A form of torture: Food fast for beloved pet

Published 10:12 am Friday, June 17, 2011

This evening will mark a momentous day for me.

I am coming out of the closet… and eating in front of my dog again.

Living on a farm, for many a greedy pet, can be a rather vile form of a ‘Golden Corral.’

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Despite our best efforts to keep our terriers healthy and thriving by creating meals for them consisting of organic chicken, brown rice and peas. Bonnie and Rosie, with willful intensity, have been known to sample droppings from the manure pile as well as raid the litter box as soon as our backs are turned. This backfired on Bonnie (and I do mean backfired) a few days ago when both her breakfast and dinner reappeared within a couple of hours.

In spite of this, Bonnie looked bright. Her energy level, particularly for a 10-year-old dog with an enlarged heart, was through the roof. However, taking no chances, we took her to the vet the following morning where she was first palpated, then X-rayed and finally given a full blood count, which confirmed our vet’s suspicions that there was no obstruction or infection but, rather, “garbage gut” and probably an irritated pancreas.

Antibiotics were prescribed along with a three-day fast with no more than a tablespoon of prescribed dog food for the first meal, followed by two tablespoons for the next and, if everything stayed put, increased to three for the third. This would be repeated over the weekend until Sunday when she could go back to her regular intake.

This regimen was tantamount to torture for both Bonnie and me. I deny her nothing. We are attached at the hip. We eat together, sleep together – she even lies in the shade of the oaks beside the riding arena while I work horses in the morning. She rises only after hearing me clap my horse’s neck in approval, signaling the end of the session and a cooling-out walk through the field, Bonnie trotting happily ahead with the dignified air of an emissary.

So you can imagine my heartbreak the first night as I made dinner for Paul and me: an enormous salad with smoked salmon and crusty bread, knowing Bonnie and Rosie were sitting directly behind my feet, wiggling, as they anticipated their own meal. Yet, I could only turn and present Bonnie with a tablespoon of Science Diet’s “Please Don’t Vomit on the Rug” Formula while Rosie scarfed up her own dinner, hidden on the other side of the kitchen island.

Bonnie inhaled her tablespoon at Mach III and then, with cocked ears and wondering eyes, silently implored, “Why aren’t you feeding me? What have I done? Please, I’m hungry!”

“I can’t bear this! I can’t!” I cried and, grabbing my plate, dashed up the stairs to our bedroom, slammed the door and began to eat. Within moments the click of toenails ascended the stairs and gave the door a pathetic scratch. Close to tears, I then hid with my wretched conscience in the closet and finished my dinner amid waves of guilt.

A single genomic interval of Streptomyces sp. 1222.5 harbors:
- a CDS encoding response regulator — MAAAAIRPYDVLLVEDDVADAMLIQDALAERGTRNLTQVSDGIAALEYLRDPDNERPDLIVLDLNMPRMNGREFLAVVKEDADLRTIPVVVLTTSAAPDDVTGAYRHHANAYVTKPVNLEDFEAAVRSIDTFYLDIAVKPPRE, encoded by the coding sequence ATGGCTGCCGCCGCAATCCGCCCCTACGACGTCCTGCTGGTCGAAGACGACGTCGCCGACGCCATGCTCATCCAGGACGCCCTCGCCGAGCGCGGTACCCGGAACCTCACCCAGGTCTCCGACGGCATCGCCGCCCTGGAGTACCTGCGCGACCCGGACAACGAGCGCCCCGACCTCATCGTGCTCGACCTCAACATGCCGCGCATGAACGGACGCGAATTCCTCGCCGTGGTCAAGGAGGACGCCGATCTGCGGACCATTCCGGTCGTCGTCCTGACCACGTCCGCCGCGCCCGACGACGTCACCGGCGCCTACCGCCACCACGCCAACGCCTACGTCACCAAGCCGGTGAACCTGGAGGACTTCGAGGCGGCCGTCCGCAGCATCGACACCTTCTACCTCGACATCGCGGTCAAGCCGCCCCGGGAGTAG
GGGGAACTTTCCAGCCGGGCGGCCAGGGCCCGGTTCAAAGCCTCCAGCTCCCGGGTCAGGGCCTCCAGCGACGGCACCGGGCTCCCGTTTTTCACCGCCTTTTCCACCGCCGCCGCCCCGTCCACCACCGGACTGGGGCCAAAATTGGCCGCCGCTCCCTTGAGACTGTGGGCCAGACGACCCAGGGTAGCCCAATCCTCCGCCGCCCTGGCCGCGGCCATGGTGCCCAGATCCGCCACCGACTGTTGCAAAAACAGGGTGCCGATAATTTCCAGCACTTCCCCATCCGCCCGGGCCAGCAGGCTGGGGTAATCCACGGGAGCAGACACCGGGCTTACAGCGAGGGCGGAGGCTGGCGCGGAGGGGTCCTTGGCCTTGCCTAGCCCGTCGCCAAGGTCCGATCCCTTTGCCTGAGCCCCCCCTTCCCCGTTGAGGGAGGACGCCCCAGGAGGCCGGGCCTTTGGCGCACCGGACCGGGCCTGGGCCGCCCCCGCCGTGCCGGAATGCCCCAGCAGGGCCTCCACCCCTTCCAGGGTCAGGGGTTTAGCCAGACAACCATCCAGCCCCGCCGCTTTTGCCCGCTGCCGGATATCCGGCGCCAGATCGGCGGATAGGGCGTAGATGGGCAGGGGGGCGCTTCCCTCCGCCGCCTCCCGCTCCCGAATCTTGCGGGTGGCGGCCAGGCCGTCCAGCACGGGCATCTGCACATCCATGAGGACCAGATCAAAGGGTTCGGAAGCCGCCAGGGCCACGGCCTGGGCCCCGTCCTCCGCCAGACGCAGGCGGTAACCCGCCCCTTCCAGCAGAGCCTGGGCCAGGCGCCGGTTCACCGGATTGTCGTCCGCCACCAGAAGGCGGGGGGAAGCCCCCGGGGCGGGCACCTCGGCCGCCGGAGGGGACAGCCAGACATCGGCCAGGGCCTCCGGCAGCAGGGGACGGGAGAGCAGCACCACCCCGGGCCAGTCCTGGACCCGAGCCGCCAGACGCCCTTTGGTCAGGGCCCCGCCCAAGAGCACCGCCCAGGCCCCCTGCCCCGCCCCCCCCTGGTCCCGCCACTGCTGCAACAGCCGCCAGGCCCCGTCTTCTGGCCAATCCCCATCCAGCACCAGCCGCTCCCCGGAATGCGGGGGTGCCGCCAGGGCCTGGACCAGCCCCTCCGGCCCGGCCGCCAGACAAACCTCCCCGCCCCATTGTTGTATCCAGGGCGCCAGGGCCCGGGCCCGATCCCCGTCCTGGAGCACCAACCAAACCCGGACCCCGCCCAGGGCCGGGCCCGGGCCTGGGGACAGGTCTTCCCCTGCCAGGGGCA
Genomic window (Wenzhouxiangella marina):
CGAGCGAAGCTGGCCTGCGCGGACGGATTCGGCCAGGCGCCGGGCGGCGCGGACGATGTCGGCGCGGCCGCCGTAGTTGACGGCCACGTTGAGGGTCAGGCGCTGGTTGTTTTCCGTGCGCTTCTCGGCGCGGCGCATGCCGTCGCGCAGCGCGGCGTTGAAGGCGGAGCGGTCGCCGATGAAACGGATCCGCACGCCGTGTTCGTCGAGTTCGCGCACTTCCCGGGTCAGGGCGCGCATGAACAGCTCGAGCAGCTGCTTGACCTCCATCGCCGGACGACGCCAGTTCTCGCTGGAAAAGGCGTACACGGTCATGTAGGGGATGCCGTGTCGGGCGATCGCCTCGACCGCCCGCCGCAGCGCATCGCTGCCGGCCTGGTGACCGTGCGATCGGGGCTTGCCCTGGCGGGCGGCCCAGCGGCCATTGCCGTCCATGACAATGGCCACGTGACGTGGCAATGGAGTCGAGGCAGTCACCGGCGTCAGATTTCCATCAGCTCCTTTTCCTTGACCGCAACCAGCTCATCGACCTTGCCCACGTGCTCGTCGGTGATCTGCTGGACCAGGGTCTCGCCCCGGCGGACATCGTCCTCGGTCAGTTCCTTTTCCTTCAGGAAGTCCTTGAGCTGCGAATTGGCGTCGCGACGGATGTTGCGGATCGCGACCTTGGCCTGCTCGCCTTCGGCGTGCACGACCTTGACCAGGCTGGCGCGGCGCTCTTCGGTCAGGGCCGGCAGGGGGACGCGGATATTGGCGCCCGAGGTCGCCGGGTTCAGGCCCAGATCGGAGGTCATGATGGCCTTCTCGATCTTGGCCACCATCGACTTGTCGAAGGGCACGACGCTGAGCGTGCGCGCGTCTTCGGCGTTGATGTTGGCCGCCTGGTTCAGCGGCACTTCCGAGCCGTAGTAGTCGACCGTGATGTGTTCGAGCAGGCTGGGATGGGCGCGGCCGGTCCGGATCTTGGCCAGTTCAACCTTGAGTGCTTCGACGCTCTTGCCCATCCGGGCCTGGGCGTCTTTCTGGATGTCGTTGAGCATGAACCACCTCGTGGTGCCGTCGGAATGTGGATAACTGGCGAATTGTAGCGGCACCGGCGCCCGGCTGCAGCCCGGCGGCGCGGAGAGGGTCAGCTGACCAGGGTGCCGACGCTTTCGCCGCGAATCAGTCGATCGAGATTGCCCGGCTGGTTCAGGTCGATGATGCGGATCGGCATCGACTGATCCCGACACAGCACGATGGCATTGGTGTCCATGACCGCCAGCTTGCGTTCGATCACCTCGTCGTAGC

Two hours later and feeling peckish for something sweet, I remembered we had some ice cream in the freezer. Unfortunately, we have frequently been guilty of letting Bonnie and Rosie lick the bowls (the rinse cycle, Paul calls it) and I couldn’t face eating Bluebell’s ‘Coconut Fudge’ in front of my beloved dog.

The only other thing that means the world to Bonnie is a tattered Wilson tennis ball and I hastily devised a plan.

“You get the ice cream and take it into the bathroom,” I whispered hoarsely to Paul in case Bonnie’s vocabulary was far more advanced than previously thought.

“And I’ll heave this tennis ball as far as I can, then run in and join you.”

With Seal Team 6 precision, I opened the front door and, displaying a pretty good arm, hurled the ball as far as I could deep into the woods.

Distracted momentarily from her empty stomach, Bonnie shot down the front steps and, with the same alacrity, I wheeled around and shot down the hall to the bathroom, finding Paul perched upon the toilet and consuming, I thought, far more than his fair share. Coming out a few moments later we were met in the hallway by Bonnie, tennis ball still clinging wetly between her jaws, sitting back on her haunches and surveying the entire sordid scene.

Quietly, she placed the ball carefully on the floor and sank down, laying her head upon her crossed forelegs with a deep sigh.

Bursting into tears I cried, “This is so cruel! Surely she can have more than a tablespoon of food?”

“No, she can’t.” said Paul, sternly. “Dr Jeni made that very clear. She’s essentially on a three-day fast.”

Tonight marks the end of the misery. My dog will have the best dinner she’s ever eaten.

Followed, I am quite certain, by a trip to the manure pile.